Brill's Gold-Plated Hebrew & Greek Encyclopedias

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Denise | Forum Activity | Posted: Tue, May 10 2016 3:21 PM

Ok, time to push both of the hebrew and greek language encyclopedias from Brill. Surprisingly, they're coming along in Logos pre-pub land., especially the greek one. This thread is simply a heads up to anyone who may not know of the pre-pubs.  I'm guessing not too many heads will up.

- They're expensive. About a $1,000 a clip (see below). Logos packages the greek with an etymology dictionary also from Brill. But each is pre-pub'd separately also.

- Why purchase? For me, I prefer more perspectives. Whether hebrew or greek, the language is at the heart of the meaning. And the meaning is from the deity. When I want to invest, I prefer source discussions, to the extent available.

- And datasets/searches are fine, but expertise is better.

Hebrew Reference Collection
https://www.logos.com/product/53610/brill-hebrew-reference-collection 

And a nice discussion:
http://themelios.thegospelcoalition.org/review/encyclopedia-of-hebrew-language-and-linguistics 

From Brill:
In a four volume set, complete with index, the Encyclopedia of Hebrew Language and Linguistics offers a systematic and comprehensive treatment of all aspects of the history and study of the Hebrew language from its earliest attested form to the present day. The encyclopedia contains overview articles that provide a readable synopsis of current knowledge of the major periods and varieties of the Hebrew language as well as thematically-organized entries which provide further information on individual topics, such as the Hebrew of various sources (texts, manuscripts, inscriptions, reading traditions), major grammatical features (phonology, morphology, and syntax), lexicon, script and paleography, theoretical linguistic approaches, and so forth. With over 950 entries and approximately 400 contributing scholars, the Encyclopedia of Hebrew Language and Linguistics is the authoritative reference work for students and researchers in the fields of Hebrew linguistics, general linguistics, Biblical studies, Hebrew and Jewish literature, and related fields.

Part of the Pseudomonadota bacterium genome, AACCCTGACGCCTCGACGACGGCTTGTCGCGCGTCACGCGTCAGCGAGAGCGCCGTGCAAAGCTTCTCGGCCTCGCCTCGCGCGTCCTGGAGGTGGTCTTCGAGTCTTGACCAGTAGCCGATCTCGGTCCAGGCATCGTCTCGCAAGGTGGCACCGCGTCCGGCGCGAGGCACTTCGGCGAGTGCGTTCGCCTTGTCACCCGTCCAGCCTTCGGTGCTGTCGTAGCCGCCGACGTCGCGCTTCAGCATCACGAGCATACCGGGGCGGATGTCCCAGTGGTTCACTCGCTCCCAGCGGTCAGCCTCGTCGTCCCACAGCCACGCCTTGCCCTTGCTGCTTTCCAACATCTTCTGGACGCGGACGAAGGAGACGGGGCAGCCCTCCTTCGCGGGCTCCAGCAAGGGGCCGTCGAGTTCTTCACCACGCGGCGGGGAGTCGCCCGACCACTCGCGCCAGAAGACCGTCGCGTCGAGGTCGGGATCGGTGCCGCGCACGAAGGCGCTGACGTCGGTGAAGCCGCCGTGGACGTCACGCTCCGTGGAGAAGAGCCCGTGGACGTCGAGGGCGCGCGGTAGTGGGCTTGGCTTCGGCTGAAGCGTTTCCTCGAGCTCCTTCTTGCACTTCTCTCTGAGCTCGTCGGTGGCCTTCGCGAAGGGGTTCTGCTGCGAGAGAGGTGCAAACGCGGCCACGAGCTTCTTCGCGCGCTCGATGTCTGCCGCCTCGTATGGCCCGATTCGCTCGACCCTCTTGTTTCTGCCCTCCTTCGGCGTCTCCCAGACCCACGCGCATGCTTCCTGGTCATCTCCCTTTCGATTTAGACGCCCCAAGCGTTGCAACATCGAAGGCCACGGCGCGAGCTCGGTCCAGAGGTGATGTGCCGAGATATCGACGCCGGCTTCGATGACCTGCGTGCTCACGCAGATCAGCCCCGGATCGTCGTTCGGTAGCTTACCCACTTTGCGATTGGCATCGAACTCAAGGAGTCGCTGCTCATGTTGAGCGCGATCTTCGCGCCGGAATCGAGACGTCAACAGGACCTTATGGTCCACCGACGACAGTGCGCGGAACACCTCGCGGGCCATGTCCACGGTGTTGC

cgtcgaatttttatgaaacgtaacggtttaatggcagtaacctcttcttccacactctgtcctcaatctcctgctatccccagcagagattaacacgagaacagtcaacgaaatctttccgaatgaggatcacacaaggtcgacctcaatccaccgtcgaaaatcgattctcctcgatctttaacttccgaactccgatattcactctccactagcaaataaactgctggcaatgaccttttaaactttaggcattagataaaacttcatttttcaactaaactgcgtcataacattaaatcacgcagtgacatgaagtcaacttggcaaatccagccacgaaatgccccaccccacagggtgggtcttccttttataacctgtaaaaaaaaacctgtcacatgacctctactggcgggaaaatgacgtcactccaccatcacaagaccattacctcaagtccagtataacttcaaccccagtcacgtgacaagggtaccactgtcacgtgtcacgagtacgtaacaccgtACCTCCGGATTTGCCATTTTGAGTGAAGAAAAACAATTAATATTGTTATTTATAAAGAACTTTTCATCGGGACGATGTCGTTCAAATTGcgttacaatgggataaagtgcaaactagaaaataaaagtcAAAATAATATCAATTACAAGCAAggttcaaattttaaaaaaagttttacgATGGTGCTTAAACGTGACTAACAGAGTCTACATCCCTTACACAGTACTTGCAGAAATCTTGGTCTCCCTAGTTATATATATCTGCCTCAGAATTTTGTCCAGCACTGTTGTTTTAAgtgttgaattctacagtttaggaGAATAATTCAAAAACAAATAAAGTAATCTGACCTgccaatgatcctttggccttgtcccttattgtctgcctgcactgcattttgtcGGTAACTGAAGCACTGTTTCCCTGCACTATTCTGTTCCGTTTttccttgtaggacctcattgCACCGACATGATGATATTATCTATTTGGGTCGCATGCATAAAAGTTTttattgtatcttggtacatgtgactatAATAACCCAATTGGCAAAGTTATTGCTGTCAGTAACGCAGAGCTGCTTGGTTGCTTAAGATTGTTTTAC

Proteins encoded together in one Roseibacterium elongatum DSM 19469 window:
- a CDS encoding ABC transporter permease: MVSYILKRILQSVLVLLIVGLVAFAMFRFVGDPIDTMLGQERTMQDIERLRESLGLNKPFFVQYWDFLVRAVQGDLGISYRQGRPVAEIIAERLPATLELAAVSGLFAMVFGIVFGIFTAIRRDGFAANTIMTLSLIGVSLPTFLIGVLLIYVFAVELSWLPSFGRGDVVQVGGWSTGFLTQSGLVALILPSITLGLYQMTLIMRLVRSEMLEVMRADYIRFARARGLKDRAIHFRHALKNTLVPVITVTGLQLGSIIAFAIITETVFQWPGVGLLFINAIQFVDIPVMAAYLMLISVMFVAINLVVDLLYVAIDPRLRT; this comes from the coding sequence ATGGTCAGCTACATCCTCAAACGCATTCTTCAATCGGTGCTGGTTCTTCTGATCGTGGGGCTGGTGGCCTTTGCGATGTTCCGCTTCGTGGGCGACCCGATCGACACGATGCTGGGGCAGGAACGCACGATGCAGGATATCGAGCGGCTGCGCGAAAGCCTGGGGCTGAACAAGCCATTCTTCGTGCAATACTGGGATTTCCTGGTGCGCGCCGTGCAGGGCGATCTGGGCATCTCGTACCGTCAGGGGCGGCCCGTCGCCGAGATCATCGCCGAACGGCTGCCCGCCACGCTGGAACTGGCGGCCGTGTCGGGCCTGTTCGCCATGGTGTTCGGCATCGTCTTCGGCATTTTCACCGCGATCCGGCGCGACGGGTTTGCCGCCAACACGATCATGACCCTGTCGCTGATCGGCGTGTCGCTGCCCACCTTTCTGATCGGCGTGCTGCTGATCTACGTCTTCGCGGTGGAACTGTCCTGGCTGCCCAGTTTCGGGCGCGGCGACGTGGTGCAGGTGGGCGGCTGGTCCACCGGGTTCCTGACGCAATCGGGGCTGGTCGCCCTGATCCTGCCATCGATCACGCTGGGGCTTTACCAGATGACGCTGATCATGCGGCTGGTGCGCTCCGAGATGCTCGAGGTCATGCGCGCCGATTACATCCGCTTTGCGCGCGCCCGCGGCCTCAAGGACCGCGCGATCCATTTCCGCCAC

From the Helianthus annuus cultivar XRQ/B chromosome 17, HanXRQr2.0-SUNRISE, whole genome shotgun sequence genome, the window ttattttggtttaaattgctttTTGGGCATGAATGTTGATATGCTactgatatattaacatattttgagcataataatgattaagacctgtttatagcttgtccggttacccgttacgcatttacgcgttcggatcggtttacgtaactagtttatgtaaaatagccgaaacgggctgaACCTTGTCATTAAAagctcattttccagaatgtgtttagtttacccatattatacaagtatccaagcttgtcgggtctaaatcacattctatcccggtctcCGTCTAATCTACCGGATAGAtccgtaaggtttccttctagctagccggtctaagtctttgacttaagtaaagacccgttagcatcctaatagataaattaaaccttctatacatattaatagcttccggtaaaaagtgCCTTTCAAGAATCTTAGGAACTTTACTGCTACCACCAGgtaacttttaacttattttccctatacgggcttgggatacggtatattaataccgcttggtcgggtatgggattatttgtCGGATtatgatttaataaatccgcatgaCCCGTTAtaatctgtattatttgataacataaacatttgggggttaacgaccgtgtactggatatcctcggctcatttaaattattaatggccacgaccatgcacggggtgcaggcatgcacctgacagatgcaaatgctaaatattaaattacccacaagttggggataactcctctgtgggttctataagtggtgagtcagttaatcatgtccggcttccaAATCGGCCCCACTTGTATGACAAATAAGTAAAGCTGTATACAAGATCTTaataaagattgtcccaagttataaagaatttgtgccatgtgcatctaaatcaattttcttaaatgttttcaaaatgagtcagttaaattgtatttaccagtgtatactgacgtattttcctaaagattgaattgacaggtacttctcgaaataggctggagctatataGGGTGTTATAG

Greek Reference Collection
https://www.logos.com/product/53609/brill-greek-reference-collection 

And an interesting chat (including Mike Aubry):
http://www.ibiblio.org/bgreek/forum/viewtopic.php?f=24&t=2541 

From Brill:
The Encyclopedia of Ancient Greek Language and Linguistics (EAGLL) brings together the latest research from across a range of disciplines contributing to our knowledge of Ancient Greek. The EAGLL offers a systematic and comprehensive treatment of all aspects of the history and study of Ancient Greek, comprising detailed descriptions of the language from Proto-Greek to koine. It addresses linguistic aspects from several perspectives, including history, structure, individual singularities, biographical references, schools of thought, technical meta-language, sociolinguistic issues, dialects, didactics, translation practices, generic issues, Greek in relation to other languages, etc., and on all levels of analysis including phonetics, phonology, morphology, syntax, lexicon, semantics, stylistics, etc. It also includes all the necessary background information regarding the roots of Greek in Indo-European. As and when, excursions may be made to later stages of the language, e.g. Byzantine or even later. The focus, however, will predominantly be Ancient Greek. With well over 500 entries on all aspects of Ancient Greek, this new encyclopedia is the authoritative reference work for students and researchers of Ancient Greek, general linguistics, Indo-European languages, and Biblical literature.


Posts 9915
Denise | Forum Activity | Replied: Sat, Sep 24 2016 6:48 AM

Another bump-eroo for two resources that surprisingly are nearing 100%!

The greek one is just pixels away. I didn't check if Logos included it in the Triple-Platinum Collection. 

I especially would like the hebrew one ... I think Logos is a greek conspiracy.  Need more hebrew.

But the greek would be fine ... although koine sits on the tail end, it's the earlier greek that formed the jewish 2nd Temple imagery, as it flooded the Mediteranean.

So.  Think in terms of a nice commentary set, but without the fluff! Pure greek and hebrew!  Long term investment.


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Cynthia in Florida | Forum Activity | Replied: Sat, Sep 24 2016 6:58 AM

My heart and mind scream YES!

My pocket book is screaming NOOOOOOooooooooooooo.............

Cynthia

Romans 8:28-38

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Matt Hamrick | Forum Activity | Replied: Sat, Sep 24 2016 9:13 AM

I ordered this when it first appeared but have since deleted the order because of it's cost. I have other high cost items I will get before Brill.

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Bruce Dunning | Forum Activity | Replied: Sat, Sep 24 2016 9:28 AM

I would love both of these sets but the cost is prohibitive!

$2,350 (US) for 10 volumes = $230/volume!

Convert that to Canadian currency and it would cost me $3,100 or $310/volume or 44 cents per page!

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Veli Voipio | Forum Activity | Replied: Sat, Sep 24 2016 9:39 AM